Tuesday, November 8, 2011

Star Trek The Next Generation (Season 1a)

Season 1b-->

Star Trek the Next Generation has a unique place in television history. In a time when new networks were increasing and audiences had many more programming to choose from STNG took first run syndication to new levels of success. At the same time it promised to bring back the sort of television that explored issues and ideas seldom dealt with in the sitcoms and commercials posing as cartoons in the eighties.

That being said, we had to get through the first couple of seasons. Most of the first 13 episodes are a mess where no one really knows what they are doing:

Episode 3 “The Naked Now”
Early on we might expect some retread of the original series, but a remake? Only it did not quite measure up. Here it is as if they said the only thing we can add to Trek is stuff the censors wouldn’t let us do in the 60s. The thinking here is not subversive—just sophomoric.

Episodes 7 “Lonely Among Us” and 9 “The Battle”
The writers have not decided who the characters are yet. They get a lot of grief for the terrible way they handled Wesley the whole series. Thankfully, they will not stick with this characterization of Picard.

Episode 11 “Haven”
Once they get around to presenting ideas, they forget that ideas presented as interesting are only interesting if explored.

Episode 5 “The Last Outpost”
This attempt to be philosophical and “deep” is both too blatant and shallow.

Episode 4 “Code of Honor”
Embarrassing for its inept and culturally insensitive attempt to comment on cultural insensitivity.

Episode 12 “The Big Goodbye”
The audience had not seen the full potential of the Hollow Deck until now—apparently the people of the 24 Century hadn’t either. Still this is a good addition that will be used a lot better in episodes to come.

Then there were the episodes with promise:

Episode 1/2 “Encounter at Farpoint”

Introduction to the first (and most important) new element to the Trek universe: Q. A race of extra-dimensional alien beings that have god-like abilities. The one we meet will reappear several times in the course of the series and be used to explore many ideas. Here he/they put humanity on trial for generally being evil. The episode is used to show that in the future envisioned by secular humanist Roddenberry, humans will have overcome all greed, hate and injustice. (Of course future episodes will thankfully contradict this, otherwise what stories would there be to tell? Then there is the nice tie-in with the very last episode of the series, but more on that at another time.)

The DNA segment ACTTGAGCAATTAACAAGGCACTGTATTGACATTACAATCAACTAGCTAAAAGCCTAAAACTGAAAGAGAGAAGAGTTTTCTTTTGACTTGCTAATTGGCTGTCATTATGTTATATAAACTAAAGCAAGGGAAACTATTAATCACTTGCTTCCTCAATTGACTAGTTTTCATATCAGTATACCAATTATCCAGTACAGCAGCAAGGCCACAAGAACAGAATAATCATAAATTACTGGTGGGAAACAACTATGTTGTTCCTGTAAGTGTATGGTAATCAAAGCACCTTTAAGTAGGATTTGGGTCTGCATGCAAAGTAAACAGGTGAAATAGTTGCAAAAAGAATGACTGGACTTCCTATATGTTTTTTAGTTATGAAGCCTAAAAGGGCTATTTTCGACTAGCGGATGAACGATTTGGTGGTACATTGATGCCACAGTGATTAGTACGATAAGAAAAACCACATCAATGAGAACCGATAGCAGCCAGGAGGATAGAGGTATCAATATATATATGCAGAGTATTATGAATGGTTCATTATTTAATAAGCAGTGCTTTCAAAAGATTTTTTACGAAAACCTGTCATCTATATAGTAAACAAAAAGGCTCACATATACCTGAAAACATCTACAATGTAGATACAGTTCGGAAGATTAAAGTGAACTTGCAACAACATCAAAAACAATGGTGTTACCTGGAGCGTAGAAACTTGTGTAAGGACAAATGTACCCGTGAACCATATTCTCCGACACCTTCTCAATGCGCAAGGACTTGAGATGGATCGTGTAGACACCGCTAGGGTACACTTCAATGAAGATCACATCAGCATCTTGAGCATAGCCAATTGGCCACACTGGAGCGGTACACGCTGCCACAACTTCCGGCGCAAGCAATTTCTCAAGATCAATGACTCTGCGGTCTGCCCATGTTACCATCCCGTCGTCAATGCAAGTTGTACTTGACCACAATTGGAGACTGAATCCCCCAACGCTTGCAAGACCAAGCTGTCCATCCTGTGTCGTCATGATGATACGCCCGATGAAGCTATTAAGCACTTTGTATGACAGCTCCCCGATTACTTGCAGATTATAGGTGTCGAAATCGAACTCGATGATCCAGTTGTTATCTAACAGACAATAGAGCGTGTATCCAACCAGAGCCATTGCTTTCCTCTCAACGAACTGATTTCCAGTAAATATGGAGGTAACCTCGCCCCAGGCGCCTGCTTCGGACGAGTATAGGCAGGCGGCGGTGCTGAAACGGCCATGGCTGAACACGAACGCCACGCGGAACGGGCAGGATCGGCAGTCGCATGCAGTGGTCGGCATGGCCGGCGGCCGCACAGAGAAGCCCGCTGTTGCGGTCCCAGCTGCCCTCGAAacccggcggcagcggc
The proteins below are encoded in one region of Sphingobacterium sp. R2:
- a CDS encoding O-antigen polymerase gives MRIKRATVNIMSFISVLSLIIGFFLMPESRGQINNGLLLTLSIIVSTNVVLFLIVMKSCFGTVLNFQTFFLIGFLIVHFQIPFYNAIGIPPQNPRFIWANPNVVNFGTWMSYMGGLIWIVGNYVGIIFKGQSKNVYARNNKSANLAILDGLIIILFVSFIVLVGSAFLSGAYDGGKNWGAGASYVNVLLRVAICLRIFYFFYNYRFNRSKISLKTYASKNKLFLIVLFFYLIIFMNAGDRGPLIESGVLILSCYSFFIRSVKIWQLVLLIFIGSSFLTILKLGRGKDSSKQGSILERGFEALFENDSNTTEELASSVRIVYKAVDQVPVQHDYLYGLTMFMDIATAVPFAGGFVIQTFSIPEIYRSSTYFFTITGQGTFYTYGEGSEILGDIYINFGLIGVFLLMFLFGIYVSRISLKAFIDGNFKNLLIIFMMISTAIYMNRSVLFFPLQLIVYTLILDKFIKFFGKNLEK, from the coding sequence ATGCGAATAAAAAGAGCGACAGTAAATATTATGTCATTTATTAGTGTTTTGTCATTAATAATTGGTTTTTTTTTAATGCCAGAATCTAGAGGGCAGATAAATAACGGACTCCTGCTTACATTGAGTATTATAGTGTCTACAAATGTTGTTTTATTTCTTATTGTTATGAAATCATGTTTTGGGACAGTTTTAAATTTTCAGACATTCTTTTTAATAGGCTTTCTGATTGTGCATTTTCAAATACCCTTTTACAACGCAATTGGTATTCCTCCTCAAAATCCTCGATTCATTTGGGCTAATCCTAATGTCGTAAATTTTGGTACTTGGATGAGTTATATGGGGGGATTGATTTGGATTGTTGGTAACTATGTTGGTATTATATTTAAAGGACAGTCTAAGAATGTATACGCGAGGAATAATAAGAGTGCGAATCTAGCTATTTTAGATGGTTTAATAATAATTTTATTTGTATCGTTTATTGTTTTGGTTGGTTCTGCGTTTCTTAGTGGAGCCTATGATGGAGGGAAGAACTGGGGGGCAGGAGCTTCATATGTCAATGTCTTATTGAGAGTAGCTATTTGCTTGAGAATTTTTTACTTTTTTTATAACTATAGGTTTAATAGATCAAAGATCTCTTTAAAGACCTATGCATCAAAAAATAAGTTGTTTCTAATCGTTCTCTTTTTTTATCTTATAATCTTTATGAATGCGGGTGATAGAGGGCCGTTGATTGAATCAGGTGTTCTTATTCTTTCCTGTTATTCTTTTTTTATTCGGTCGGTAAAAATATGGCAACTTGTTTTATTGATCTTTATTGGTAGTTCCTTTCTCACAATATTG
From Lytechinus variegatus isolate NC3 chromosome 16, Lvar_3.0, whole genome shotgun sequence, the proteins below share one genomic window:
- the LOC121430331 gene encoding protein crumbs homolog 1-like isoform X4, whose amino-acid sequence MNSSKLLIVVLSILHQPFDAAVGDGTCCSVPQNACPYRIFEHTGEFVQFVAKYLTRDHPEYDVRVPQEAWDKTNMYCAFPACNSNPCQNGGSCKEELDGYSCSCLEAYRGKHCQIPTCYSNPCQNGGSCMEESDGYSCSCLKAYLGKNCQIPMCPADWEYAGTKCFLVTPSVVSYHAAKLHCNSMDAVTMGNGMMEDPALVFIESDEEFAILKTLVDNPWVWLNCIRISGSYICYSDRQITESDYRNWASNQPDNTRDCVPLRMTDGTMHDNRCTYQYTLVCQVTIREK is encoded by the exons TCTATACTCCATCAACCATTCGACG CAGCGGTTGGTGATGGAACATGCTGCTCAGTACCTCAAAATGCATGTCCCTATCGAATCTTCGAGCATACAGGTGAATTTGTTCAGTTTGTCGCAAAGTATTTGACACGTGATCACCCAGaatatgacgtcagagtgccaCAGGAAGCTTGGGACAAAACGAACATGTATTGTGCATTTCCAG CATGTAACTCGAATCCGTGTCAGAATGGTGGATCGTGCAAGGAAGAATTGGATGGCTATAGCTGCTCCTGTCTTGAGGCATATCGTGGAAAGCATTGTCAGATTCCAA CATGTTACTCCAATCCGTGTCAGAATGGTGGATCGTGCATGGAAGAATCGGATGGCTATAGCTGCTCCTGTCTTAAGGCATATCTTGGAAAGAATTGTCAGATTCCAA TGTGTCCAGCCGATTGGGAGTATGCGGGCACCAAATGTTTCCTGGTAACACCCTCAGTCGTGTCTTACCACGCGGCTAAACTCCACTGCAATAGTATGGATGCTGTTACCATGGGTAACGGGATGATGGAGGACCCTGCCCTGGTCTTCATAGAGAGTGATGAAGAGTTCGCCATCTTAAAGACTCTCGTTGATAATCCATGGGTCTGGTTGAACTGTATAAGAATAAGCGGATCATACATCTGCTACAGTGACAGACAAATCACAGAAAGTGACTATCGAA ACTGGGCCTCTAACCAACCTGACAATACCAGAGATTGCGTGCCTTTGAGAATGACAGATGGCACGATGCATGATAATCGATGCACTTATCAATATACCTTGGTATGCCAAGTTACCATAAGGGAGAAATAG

Episode 6 “Where No One Has Gone Before”

What if matter, energy and thought were interchangeable? In stories they are, but here they present the idea that the next step in evolutionary development will be the ability to alter the universe with thought alone. Only a writer would think of that!

Episode 8 “Justice”

This episode is remembered most for its costumes (or lack thereof.) However it does attempt to explore religious ideas and the idea of law as it relates to faith. The concepts are initially interesting, but ultimately rushed to an unsatisfactory conclusion. It seems that true justice cannot be blind, but instead a law is only as good as its exceptions.

Episode 10 “Hide and Q”

Q returns to play with the crew, this time by seeing what will happen if a human is given omnipotence. Riker is overcome with the desire to use the power for good, but of course the incredibly mature crew knows that the only way to enjoy your wishes is to get than some other way than as a gift, which is to say not at all in most cases. Either way, they are once again too developed to fall for Q and he is bested again. This show really does get better, trust me.

Episode 13 “Datalore”

The most interesting character of the series is given a deeper dimension when we see just how wrong his fabrication could have been. Data’s brother will prove a more interesting adversary in the future. Here he is easily found out by the resident wunderkind. Unfortunately, the plot demands that every adult in the episode act uncharacteristically stupid and deaf to the obvious truth to manage the required run time.

1 comment:

  1. Oh Captain Picard...you have the most beautiful voice EVER!

    ReplyDelete

NonModernBlog written content is the copyrighted property of Jason Dietz. Header photos and photos in posts where indicated are the copyrighted property of Jason and Cheryl Dietz.
Promotional photos such as screenshots or posters and links to the trailers of reviewed content are the property of the companies that produced the original content and no copyright infringement is intended.
It is believed that the use of a limited number of such material for critical commentary and discussion qualifies as fair use under copyright law.

  © Blogger template Brownium by Ourblogtemplates.com 2009

Back to TOP